Interviewed for a job and then never heard back? No rejection, no anything? Let your interviewer know how rude that is — without burning any bridges.

Update: EmailYourInterviewer is now defunct, due to the work of upkeep.

You put hours into preparing for the interview. Maybe you buy a new suit. Maybe you drive several hours to get there, spending gas money you don't really have or taking a vacation day to do it. Then you sweat it out through the interview itself. They tell you that they'll notify you of their decision in a week. And then ... nothing. It's like you don't exist to them.

This behavior is inexcusable -- it's callous, dismissive, and rude. It's just not that hard to send a quick email, even a form letter, letting candidates know they're no longer under consideration.

Employers owe interviewees a response, period.

To make matters worse, sane job seekers aren't going to call employers on their rude behavior, lest they burn bridges. So employers get to act like this with impunity, and the rare person who does complain is generally dismissed as naive or crazy, simply because no one else does it.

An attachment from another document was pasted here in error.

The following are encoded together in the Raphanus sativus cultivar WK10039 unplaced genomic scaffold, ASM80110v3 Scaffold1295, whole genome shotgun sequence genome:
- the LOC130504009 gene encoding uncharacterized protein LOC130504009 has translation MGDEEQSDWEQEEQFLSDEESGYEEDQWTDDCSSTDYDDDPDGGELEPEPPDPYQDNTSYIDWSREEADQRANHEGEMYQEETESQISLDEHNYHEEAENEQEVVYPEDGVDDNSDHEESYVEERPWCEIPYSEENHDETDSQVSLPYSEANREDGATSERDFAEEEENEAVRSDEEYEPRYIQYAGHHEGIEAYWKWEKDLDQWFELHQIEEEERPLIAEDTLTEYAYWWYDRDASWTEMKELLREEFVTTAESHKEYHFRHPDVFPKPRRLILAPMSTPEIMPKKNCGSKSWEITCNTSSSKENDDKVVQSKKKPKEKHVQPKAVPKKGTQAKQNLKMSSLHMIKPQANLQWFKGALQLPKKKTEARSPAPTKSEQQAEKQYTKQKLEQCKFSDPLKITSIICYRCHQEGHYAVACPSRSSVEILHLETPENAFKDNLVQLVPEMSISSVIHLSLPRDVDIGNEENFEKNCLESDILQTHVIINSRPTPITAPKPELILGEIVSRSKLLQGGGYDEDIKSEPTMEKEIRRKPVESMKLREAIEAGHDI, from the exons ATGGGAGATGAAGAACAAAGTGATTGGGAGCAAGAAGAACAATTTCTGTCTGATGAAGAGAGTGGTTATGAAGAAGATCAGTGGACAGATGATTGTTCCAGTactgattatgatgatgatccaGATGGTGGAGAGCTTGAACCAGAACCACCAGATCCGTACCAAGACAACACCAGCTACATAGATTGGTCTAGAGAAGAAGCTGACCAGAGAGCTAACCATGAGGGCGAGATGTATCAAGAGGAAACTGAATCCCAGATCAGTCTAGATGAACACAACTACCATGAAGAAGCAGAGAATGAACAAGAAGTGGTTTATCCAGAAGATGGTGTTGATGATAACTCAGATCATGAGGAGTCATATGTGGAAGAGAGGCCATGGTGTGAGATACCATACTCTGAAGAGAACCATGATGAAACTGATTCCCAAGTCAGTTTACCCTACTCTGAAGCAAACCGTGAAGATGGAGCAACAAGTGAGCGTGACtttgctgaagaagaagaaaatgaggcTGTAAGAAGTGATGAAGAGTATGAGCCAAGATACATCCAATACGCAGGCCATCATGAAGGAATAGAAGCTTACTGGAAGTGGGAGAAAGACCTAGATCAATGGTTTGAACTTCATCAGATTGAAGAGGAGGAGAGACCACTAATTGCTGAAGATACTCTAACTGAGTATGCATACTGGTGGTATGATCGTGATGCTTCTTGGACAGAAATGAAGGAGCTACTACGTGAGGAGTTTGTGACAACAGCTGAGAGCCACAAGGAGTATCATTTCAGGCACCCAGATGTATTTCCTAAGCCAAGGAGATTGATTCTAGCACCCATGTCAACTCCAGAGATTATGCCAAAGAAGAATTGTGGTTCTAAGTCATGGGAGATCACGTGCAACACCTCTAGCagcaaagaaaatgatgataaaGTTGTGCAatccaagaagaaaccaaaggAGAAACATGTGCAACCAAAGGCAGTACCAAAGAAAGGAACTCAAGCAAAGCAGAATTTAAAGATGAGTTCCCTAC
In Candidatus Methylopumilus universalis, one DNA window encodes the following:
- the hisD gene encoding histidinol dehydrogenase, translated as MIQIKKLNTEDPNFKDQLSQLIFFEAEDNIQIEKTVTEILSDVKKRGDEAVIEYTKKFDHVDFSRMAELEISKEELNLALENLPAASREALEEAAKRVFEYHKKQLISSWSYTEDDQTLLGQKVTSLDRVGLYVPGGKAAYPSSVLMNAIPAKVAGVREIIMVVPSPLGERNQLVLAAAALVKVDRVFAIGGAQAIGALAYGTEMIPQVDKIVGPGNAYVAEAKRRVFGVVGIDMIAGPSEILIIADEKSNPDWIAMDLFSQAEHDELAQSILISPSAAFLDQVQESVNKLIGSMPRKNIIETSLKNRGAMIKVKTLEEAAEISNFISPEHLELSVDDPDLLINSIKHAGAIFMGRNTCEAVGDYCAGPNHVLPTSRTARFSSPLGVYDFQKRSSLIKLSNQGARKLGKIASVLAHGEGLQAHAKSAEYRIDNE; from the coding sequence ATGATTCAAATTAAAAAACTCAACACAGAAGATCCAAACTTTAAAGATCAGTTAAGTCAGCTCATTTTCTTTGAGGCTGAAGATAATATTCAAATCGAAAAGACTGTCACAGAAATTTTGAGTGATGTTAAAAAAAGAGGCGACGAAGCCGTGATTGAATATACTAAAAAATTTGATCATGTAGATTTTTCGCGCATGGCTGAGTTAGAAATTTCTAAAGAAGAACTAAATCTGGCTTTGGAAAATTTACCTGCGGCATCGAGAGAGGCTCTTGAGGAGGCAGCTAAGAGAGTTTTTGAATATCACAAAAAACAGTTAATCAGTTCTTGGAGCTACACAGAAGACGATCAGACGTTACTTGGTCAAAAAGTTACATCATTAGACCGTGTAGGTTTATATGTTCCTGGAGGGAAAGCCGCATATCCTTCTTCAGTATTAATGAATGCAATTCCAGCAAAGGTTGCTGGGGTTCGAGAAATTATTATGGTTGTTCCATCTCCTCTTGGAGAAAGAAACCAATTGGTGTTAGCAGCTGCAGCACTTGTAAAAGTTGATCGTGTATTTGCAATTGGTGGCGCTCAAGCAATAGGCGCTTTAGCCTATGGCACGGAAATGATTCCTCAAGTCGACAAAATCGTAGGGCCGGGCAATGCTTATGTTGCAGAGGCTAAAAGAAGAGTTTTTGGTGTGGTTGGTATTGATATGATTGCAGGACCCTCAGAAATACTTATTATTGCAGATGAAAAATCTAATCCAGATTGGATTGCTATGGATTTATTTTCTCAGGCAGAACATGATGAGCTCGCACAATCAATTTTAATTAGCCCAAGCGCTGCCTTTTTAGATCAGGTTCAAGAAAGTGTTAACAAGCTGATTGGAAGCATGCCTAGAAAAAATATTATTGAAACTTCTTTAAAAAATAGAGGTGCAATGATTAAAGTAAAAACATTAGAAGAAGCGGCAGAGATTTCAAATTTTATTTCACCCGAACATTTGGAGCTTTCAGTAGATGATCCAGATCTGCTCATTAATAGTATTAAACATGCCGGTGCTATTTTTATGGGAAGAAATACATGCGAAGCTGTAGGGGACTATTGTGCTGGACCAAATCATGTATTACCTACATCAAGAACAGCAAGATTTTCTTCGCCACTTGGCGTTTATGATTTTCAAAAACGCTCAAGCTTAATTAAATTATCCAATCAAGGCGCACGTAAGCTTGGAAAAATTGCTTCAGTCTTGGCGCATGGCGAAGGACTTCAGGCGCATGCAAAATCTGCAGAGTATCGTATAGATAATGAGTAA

No longer.

Now here, presented to you by Ask a Manager: a service that job seekers can use to generate an anonymous letter to the employer, telling them how rude their silence is.

How it works:

First, read the instructions to the right. Then, using the form below, submit the email address of the employer who never responded to you. They'll get a polite letter explaining why their silence is rude. The letter will be from this site; the employer will not know that you are the sender.

Here's the letter that will get sent anonymously:


A job candidate you recently interviewed asked to have this letter sent on his/her behalf and is utilizing this anonymous message service because he/she knows that writing personally would burn bridges.

The candidate never received a response from you about the outcome of his/her candidacy.

As you probably know, most job candidates put significant time and effort into preparing for a job interview: Many spend hours reading up on your company and industry and thinking about how they could best offer something of value to you. They may take a day off work and spend time and money traveling to you. And then they wait ... and wait and wait, anxiously hoping for an answer, any answer.

A quick email or form letter letting the candidate know he or she is no longer under consideration -- that's all it takes. Candidates deserve that. And so does your organization, which looks unprofessional when you leave candidates hanging.

On behalf of your past and future candidates, won't you please reconsider your practices?

A Fellow Hiring Manager

Disclaimer: does not investigate the claims made by candidates using this service, and your email will not be stored.